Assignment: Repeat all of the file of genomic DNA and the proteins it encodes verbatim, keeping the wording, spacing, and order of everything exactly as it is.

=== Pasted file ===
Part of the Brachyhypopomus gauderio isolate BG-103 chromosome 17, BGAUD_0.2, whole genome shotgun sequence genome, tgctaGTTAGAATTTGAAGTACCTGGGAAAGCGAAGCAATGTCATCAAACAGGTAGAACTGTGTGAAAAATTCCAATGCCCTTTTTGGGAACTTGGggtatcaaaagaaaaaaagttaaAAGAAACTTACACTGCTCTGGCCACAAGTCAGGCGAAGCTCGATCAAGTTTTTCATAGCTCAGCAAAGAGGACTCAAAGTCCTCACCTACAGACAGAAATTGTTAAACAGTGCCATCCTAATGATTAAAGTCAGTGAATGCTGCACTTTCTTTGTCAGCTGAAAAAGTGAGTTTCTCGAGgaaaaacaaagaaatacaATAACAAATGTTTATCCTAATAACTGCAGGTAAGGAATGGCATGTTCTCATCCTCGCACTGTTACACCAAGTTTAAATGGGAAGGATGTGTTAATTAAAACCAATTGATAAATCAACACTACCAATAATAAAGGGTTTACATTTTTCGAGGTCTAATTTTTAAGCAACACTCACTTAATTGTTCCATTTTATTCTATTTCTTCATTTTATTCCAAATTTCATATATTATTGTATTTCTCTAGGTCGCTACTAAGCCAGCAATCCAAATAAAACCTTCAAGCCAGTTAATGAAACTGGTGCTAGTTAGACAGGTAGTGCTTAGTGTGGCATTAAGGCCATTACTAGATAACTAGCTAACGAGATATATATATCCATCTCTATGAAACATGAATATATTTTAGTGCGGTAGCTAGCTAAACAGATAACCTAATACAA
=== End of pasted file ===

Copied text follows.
Part of the Brachyhypopomus gauderio isolate BG-103 chromosome 17, BGAUD_0.2, whole genome shotgun sequence genome, tgctaGTTAGAATTTGAAGTACCTGGGAAAGCGAAGCAATGTCATCAAACAGGTAGAACTGTGTGAAAAATTCCAATGCCCTTTTTGGGAACTTGGggtatcaaaagaaaaaaagttaaAAGAAACTTACACTGCTCTGGCCACAAGTCAGGCGAAGCTCGATCAAGTTTTTCATAGCTCAGCAAAGAGGACTCAAAGTCCTCACCTACAGACAGAAATTGTTAAACAGTGCCATCCTAATGATTAAAGTCAGTGAATGCTGCACTTTCTTTGTCAGCTGAAAAAGTGAGTTTCTCGAGgaaaaacaaagaaatacaATAACAAATGTTTATCCTAATAACTGCAGGTAAGGAATGGCATGTTCTCATCCTCGCACTGTTACACCAAGTTTAAATGGGAAGGATGTGTTAATTAAAACCAATTGATAAATCAACACTACCAATAATAAAGGGTTTACATTTTTCGAGGTCTAATTTTTAAGCAACACTCACTTAATTGTTCCATTTTATTCTATTTCTTCATTTTATTCCAAATTTCATATATTATTGTATTTCTCTAGGTCGCTACTAAGCCAGCAATCCAAATAAAACCTTCAAGCCAGTTAATGAAACTGGTGCTAGTTAGACAGGTAGTGCTTAGTGTGGCATTAAGGCCATTACTAGATAACTAGCTAACGAGATATATATATCCATCTCTATGAAACATGAATATATTTTAGTGCGGTAGCTAGCTAAACAGATAACCTAATACAA